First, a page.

Vera Keller, the daughter of German immigrants in turn-of-the-century New York City, finds her life upended when the man she loves becomes engaged to another woman. But Angelo Bellavia has also inadvertently opened up Vera's life to unexpected possibilities. Angelo's new wife, Pearl, the wealthy daughter of a clothing manufacturer, has defied her family's expectations by devoting herself to the suffrage movement. In Pearl, Vera finds an unexpected dear friend...and a stirring new cause of her own. But when Pearl's selfless work pulls her farther from Angelo and their son, the life Vera craved is suddenly within her reach - if her conscience will allow her to take it.
Her choice will define not only her future but also that of her daughter, Alice.
Vera and Alice - a generation and a world apart - are bound by the same passionate drive to fulfill their dreams. As first mother and then daughter come of age in a city that is changing as rapidly as its skyline, they'll each discover that love is the only constant.
The book starts briefly in 1963, goes back to 1900-1917, and then, 200 pages in, jumps to 1942-1943. We learn about the suffragette movement and a little bit about WWI and WWII. But it's not really an historical fiction. It's just a good piece of literary fiction. I am a fan, though, of the back and forth in time, and Camille does it beautifully here. In fact, on page 207 of 368, she moves 25 years forward, where the focus is on the daughter of the main characters in the prior section. And let me just say this: I was absolutely caught up immediately with the new protagonist. There was no gradual interest on my part. It was BOOM, I was there.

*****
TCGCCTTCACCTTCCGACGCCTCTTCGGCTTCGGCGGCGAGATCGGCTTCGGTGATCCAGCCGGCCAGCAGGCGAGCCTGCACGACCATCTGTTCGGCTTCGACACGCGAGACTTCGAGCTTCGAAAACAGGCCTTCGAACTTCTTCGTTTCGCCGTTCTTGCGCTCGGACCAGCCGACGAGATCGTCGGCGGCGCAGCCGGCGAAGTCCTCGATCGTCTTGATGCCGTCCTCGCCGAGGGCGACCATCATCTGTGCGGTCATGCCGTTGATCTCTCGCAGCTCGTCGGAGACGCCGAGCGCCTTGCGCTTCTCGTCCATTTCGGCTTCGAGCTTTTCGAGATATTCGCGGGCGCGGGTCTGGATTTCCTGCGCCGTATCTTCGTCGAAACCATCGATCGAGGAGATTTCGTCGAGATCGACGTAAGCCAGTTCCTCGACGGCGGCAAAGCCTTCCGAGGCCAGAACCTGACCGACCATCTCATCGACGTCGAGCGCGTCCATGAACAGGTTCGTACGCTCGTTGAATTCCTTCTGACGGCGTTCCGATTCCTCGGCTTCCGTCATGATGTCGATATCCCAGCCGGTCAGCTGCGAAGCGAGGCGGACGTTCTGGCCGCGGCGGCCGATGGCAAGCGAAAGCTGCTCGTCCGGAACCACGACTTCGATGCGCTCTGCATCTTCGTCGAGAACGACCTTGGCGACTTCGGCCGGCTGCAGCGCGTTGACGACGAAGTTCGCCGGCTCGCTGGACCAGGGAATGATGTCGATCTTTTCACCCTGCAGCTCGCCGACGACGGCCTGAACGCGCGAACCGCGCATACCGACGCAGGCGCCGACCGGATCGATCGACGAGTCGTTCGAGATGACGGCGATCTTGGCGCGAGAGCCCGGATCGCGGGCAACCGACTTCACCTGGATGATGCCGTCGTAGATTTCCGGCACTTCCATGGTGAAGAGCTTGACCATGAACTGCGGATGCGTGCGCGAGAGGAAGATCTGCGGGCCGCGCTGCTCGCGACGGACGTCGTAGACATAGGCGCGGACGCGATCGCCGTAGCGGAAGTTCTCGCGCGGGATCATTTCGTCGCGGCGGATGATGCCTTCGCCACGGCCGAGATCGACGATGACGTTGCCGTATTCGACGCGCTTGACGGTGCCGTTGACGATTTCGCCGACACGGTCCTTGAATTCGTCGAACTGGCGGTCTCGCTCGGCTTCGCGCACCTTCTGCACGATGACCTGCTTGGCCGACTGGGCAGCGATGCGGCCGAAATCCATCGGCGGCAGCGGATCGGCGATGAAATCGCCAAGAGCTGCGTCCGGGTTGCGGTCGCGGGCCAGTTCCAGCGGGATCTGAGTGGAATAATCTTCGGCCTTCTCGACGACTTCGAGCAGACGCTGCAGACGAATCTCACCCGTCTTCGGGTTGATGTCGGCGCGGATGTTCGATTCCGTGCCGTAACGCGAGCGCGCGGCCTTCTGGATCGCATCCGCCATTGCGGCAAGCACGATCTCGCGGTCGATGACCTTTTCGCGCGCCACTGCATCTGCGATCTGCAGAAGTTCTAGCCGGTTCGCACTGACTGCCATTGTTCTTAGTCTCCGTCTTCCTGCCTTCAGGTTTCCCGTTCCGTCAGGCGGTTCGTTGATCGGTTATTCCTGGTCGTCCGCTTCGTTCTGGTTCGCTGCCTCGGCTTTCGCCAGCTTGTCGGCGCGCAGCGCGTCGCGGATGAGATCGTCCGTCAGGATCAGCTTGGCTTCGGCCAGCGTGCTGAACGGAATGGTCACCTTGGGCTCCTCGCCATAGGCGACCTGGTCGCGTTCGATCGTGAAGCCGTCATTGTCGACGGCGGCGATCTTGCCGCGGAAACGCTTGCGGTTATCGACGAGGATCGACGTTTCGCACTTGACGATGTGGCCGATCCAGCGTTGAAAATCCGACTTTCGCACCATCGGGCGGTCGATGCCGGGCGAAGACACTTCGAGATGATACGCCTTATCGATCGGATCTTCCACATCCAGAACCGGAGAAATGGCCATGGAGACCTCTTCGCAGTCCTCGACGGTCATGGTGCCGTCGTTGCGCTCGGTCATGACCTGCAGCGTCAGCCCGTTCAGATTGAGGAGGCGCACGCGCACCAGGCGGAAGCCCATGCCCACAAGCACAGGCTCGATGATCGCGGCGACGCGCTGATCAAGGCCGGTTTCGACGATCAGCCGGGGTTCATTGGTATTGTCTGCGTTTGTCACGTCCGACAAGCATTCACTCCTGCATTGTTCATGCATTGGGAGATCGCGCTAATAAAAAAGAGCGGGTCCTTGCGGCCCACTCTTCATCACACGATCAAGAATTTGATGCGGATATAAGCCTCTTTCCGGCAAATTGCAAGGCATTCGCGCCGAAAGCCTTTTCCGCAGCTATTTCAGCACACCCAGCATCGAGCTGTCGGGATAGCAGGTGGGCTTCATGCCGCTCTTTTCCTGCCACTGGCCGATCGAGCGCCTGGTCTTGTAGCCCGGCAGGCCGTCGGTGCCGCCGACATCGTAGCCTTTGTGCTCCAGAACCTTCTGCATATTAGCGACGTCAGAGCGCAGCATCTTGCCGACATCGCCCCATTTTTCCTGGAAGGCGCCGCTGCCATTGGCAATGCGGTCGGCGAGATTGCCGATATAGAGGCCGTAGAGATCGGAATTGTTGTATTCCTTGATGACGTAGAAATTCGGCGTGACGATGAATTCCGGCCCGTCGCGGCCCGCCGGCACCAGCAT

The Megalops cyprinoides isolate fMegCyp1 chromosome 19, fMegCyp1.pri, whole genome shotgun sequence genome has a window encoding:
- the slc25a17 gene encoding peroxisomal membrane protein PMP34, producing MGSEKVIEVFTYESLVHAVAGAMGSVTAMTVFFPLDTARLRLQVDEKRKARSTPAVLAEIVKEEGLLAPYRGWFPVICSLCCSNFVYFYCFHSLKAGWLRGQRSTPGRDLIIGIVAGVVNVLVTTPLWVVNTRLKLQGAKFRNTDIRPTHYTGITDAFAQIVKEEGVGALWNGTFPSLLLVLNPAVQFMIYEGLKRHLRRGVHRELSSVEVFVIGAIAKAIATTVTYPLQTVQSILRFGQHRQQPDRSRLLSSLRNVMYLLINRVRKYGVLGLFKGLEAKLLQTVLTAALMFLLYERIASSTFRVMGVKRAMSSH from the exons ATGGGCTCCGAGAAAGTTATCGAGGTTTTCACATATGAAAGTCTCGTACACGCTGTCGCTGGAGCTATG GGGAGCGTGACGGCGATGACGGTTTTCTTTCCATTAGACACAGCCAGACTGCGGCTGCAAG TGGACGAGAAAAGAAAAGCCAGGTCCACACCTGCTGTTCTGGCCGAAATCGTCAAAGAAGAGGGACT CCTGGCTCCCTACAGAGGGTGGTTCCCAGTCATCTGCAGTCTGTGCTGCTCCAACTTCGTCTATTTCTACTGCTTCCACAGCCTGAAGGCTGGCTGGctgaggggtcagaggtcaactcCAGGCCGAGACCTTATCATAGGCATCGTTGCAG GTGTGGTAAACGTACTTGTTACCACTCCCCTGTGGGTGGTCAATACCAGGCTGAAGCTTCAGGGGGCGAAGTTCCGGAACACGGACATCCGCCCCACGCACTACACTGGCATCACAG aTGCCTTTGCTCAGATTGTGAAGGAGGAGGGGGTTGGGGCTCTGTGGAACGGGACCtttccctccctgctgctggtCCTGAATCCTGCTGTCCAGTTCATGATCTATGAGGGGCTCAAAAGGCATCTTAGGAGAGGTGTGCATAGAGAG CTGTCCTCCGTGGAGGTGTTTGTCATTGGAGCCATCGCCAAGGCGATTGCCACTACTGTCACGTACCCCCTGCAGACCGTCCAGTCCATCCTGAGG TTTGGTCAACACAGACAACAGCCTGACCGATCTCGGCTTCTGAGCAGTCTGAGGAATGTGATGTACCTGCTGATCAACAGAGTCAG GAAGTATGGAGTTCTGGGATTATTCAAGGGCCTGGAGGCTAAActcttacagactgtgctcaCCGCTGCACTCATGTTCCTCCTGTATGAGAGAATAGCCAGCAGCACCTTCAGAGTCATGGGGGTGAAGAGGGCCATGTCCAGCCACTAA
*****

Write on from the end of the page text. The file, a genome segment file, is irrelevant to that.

I had my share of chills and tears. But this one wasn't a bawler for me. And that's okay. I was totally engrossed in the story and the characters all the way through. I had a shocker on page 327 that I never saw coming (I know, this is no surprise to any of you). And although this is a bit of a tell, Camille brings up a very important question: Which love is preferable - one based on passion? Or one based on comfort and ease? One is climbing the equivalent of Mt. Everest. And the other is watching climbers on Mt. Everest sitting in matching lounge chairs in the TV room. I don't know the answer. But it's interesting to consider, don't you think?
Stay tuned for #3. But if you have liked my recommendations with Harmel and Hepworth, among others, then do yourselves a favor. Pick up either The Way of Beauty or Before the Rain Falls (or both). You will be happy you did.